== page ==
This past weekend marked the two-month anniversary of the shooting massacre at Marjory Stoneman Douglas High School in Parkland, Fla.
Eight weeks later, school leaders, community members, and policymakers continue to debate the best ways to keep students and others safe.
At the 53,000-student Klein Independent School District in Texas safety has always been among administrators’ top priorities. But the tragedy in Parkland, and the questions that followed, convinced Superintendent Dr. Bret Champion and his team that the community deserved a stronger voice in that conversation.
To help, the district launched Keep Klein Safe, an online initiative and training program that empowers students, parents, and staff to report safety concerns, ask questions, and inform the district’s evolving safety and security policies.
“We always talk about how safety is our top priority—both physical and emotional safety—but, after Parkland, there was this urgency around it,” says Dr. Bret Champion, superintendent of Klein ISD. “There was this palpable need for people to hear and understand that our students are safe.”
School safety, an ‘always-on’ conversation
Talking with parents and students reinforced a reality that Champion and his team had already begun to understand: The conversation around school safety doesn’t stop when the bell rings at the end of the day.
In many cases, says community relations manager Justin Elbert, that’s when the conversation picks up.
Want more on engaging your community on school safety? Sign up for the TrustED newsletter.
“Now kids go home and they’re even more connected than they are at school, and they’re sharing all these things that they hear,” Elbert explains. “Students are our eyes and ears. They know their friends and their community better than we ever could, and we needed to find a way to tap into that.”
That’s the thinking behind Keep Klein Safe. Now, students, parents, staff, and others can click a red button on the district website to report safety concerns, ask critical questions, or read frequently asked questions about the district’s safety policies and procedures.
The service is available 24/7, and managed by the district’s internal police department, in collaboration with administrators in other key departments, including communications and the central office.
Powered by a cloud-based software application called Let’s Talk!, from K12 Insight (K12 Insight produces TrustED), the system both solicits feedback and gives school leaders the ability to collaborate on responses. A data dashboard helps district leaders measure and improve the quality and timeliness of their replies, and build trust with the broader community.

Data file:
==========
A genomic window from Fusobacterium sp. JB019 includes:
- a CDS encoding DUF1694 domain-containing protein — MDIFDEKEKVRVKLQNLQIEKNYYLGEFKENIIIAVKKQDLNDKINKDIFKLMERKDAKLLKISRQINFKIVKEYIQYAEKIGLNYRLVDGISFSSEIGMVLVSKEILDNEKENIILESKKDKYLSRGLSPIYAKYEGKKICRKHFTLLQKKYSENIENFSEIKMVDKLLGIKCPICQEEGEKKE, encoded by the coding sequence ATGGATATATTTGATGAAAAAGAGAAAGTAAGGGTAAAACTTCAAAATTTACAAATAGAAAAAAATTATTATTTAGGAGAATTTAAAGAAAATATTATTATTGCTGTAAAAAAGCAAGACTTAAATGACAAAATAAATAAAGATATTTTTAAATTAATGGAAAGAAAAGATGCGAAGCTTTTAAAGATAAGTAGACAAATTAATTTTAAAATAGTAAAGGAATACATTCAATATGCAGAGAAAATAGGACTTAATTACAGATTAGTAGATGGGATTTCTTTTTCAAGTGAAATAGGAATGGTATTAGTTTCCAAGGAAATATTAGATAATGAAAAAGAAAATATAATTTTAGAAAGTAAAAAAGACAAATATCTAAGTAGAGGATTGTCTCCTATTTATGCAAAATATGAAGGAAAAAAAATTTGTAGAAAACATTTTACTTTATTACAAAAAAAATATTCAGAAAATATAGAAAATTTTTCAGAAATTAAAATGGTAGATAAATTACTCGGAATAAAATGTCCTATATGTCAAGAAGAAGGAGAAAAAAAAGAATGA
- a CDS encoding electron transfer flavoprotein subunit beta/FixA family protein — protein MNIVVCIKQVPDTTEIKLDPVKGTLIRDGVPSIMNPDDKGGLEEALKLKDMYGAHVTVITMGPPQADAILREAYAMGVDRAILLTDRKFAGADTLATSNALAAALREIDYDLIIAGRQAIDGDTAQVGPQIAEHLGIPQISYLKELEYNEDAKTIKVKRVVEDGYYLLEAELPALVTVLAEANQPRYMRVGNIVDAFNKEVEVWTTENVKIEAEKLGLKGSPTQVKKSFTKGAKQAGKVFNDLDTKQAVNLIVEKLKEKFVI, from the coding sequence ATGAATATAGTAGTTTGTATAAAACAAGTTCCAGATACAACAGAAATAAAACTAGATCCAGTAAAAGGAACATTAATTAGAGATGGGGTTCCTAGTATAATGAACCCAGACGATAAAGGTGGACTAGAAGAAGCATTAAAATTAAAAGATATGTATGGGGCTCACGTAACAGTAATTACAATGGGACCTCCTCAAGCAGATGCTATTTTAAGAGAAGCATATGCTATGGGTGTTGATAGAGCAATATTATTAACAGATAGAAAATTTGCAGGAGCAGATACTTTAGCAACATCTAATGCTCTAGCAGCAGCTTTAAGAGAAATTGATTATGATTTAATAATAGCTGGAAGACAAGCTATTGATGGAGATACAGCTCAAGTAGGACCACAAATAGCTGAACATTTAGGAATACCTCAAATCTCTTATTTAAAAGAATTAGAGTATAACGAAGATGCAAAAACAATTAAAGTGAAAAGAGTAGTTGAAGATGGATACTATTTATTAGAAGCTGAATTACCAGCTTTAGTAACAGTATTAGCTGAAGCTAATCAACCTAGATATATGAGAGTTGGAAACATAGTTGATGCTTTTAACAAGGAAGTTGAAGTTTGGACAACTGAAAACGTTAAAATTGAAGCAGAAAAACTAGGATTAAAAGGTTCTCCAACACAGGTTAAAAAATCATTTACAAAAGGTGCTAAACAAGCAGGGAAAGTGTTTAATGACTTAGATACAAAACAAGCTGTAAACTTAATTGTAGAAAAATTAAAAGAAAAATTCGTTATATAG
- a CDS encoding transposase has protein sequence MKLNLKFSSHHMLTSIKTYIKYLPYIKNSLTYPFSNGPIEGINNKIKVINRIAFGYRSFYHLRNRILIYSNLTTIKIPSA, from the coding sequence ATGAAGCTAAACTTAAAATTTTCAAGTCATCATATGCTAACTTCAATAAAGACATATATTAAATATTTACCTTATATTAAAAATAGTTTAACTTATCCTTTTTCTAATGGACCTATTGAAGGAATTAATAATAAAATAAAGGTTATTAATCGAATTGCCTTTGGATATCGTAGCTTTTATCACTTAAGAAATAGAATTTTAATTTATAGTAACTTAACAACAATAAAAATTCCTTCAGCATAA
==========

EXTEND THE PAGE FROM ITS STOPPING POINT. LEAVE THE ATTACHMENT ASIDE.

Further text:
A special Critical Alerts feature lets the team flag messages that include potentially troubling keywords, such as bomb, gun, or suicide, and prioritize them for the fastest possible response.
“With the Let’s Talk! app, we’re able to provide almost instantaneous feedback, or at least very timely feedback, to our students, parents, and staff,” says Klein ISD Police Chief David Kimberly. “That’s part of making sure people feel safe as well as ensuring that they are safe.”
The district had previously used Let’s Talk! to solicit feedback on its strategic plan and rezoning initiative, for which it received more than 6,000 responses from parents and community members. But it wasn’t until administrators decided to use it for safety, that the floodgates opened for students.
That development has been instrumental in creating a safer school climate in the district.
“When a child gets a response from the chief of police or one of the captains, there’s nothing more reassuring. We’re not going to get to see that word of mouth, but I know that kid is 100-percent going to tell their friends that they talked to the chief of police and show them the response.”
Deputy Superintendent Dr. Jenny McGown says the system also empowers students in other ways, such as seeking help for friends in need of mental health intervention.
“Let’s Talk! has allowed us to really serve the whole student and to better meet their needs in a timely, responsive way,” explains McGown. “Sometimes, students will post things on social media. It may or may not be a place we are monitoring. By providing them a safe space, we’re able to hear their voice and get them the help and assistance that they need.”
For more about Keep Klein Safe and how the team uses Let’s Talk! to build trust, check out the full video of our recent webinar “How to give your community a voice in school safety.”